September 20th, 2011
Today marks the end of the last legally-sanctioned governmental witch hunt for gays and lesbians with the demise of “Don’t Ask, Don’t Tell.” That milestone isn’t sitting very well with anti-gay activists.On Friday, Elaine Donnelly, who really ought to be out of a job by now at her so-called Center for Military Readiness, demanded that Congress, which repealed DADT in the first place, reimpose the ban because, apparently, it’ll lead to active-duty unions in the military — or something like that. (Which is why I think we have Donnelly’s incompetence to thank for DADT’s repeal almost as much as the valiant efforts of LGBT advocacy groups.) A few members of the House appeared ready to take up that call, with Reps. Howard McKeon (R-CA) and Joe Wilson (R-SC) calling for a delay in the implementation of the law that both houses of Congress passed less than a year ago. That call was met with stony silence from the Pentagon.
Then the Family “Research” Council took the opportunity to express their abysmally low opinion of America’s military on Friday when they said, “In a matter of days, the U.S. military will be embarking on its most difficult mission yet: celebrating homosexuality in its ranks.” That’s right. Most difficult mission. More difficult than Iraq, Afghanistan, Tet, Inchon, D-Day, and Guadalcanal. Star and Stripes shot that down with the precision of a smart bomb and predicted that the first day without DADT will be business as usual, and The Marine Corps Times prepared the way last week with a banner headline proclaiming, “We’re gay. Get over it!”
It’s nice to see the military establishment regarding today’s milestone as a non-event, but we’d be kidding ourselves if the passing of the last legal requirement for the governmental pursuit of gay people was meaningless. It’s not by a long shot. Here’s a round-up of today’s events:
Servicemember Comes Out Via YouTube: For several weeks now, a YouTube channel under the account name of “AreYouSurprised” has been featuring videos posted by a servicemember in Germany discussing the importance of DADT’s repeal and weighing the pros and cons to coming out to his unit. Until now, he has never shown his face. Until now, when he comes out to his father in Alabama with the camera rolling:
I hope you had a hanky handy.
“I Do,” one minute after midnight: With DADT tossed to the dustbin of history, one Navy officer and his partner celebrated two civil rights victories with a Vermont marriage:
When Navy Lt. Gary Ross and his partner were searching for a place to get married, they settled on a site in Vermont, in part because the state is in the Eastern time zone.
That way, the two men were able to recite their vows before family and friends at the first possible moment after the formal repeal of the military’s “don’t ask, don’t tell” policy. Just after midnight Tuesday, the partners of 11 years were married.
I think it was a beautiful ceremony. The emotions really hit me…but it’s finally official,” Ross said early Tuesday.
White House Tweets DADT Repeal: Also shortly after midnight, the White House and President Barack Obama announced via Twitter that DADT’s repeal was official.
The White House has also posted this video commemorating the sacrifice of gay and lesbian servicemembers under DADT.
Stars & Stripes Reveals OutServe Co-Founder’s Real Name: Now that DADT is officially history, the founder of OutServe can show his face and say his name:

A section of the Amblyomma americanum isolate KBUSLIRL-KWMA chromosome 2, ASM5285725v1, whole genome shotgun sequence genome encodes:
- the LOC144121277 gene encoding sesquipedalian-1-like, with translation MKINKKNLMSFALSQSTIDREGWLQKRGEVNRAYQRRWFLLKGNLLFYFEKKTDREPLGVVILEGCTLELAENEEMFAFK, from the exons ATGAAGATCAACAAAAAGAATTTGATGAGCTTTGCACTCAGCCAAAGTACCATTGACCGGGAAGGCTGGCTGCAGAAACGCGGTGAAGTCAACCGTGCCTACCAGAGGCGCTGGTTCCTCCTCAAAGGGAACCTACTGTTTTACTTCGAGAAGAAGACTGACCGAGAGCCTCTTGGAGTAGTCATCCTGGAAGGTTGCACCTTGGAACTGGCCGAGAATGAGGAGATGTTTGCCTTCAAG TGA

Finding out that 1st Lt. Josh Seefried is gay won’t be a shock to most of his co-workers at Joint Base McGuire-Dix-Lakehurst in New Jersey. He has already come out to some of them, and dropped not-so-subtle hints for others. …But now that the “don’t ask, don’t tell” law barring openly gay troops from serving in the military has been repealed, even some close friends who know Seefried’s personal life will be stunned to find out that he has an even bigger secret. For more than a year, Seefried has been using the pseudonym “J.D. Smith” as an organizer with OutServe, speaking on behalf of the group’s 4,000-plus gay active-duty and veteran members.
He has briefed officials at the White House and been a lobbying force within the Pentagon. He has been a regular in the press, including several national TV and radio spots. And he and the other OutServe founders have positioned the group as a critical bridge between closeted troops and the professional military establishment in the months following the repeal.
“I’m living a triple ‘double life,’ I guess,” Seefried said. “When I go into work now, my life will be completely changed. It’s scary, but it’s also exciting. And that’s how it will be for a lot of gay troops.”
“Diseased Aliens”: Michelle Benecke, who co-founded the Servicemembers Legal Defense Network remembers the hysteria surrounding the imposition of DADT:
”People forget what it was like in 1993. The right wing portrayed us as diseased aliens who wanted to hurt the military – and raised the specter of AIDS at every opportunity,” she says. ”It’s hard to explain that time, but they manipulated people’s fear of AIDS to paint us as the other. For lots of reasons, not just because of AIDS, but definitely, gay people were painted as the other – as strangers trying to hurt the military.”
Looking at that landscape, she says, ”In my view, we were at a pre-civil rights framework. First, we had to get people to recognize our humanity, and servicemembers did that by telling their stories.”
And so, she and Osburn began SLDN the day after President Clinton signed the bill into law. From that early support, gay, lesbian and bisexual servicemembers became not just the subject of the law but a key part of its repeal.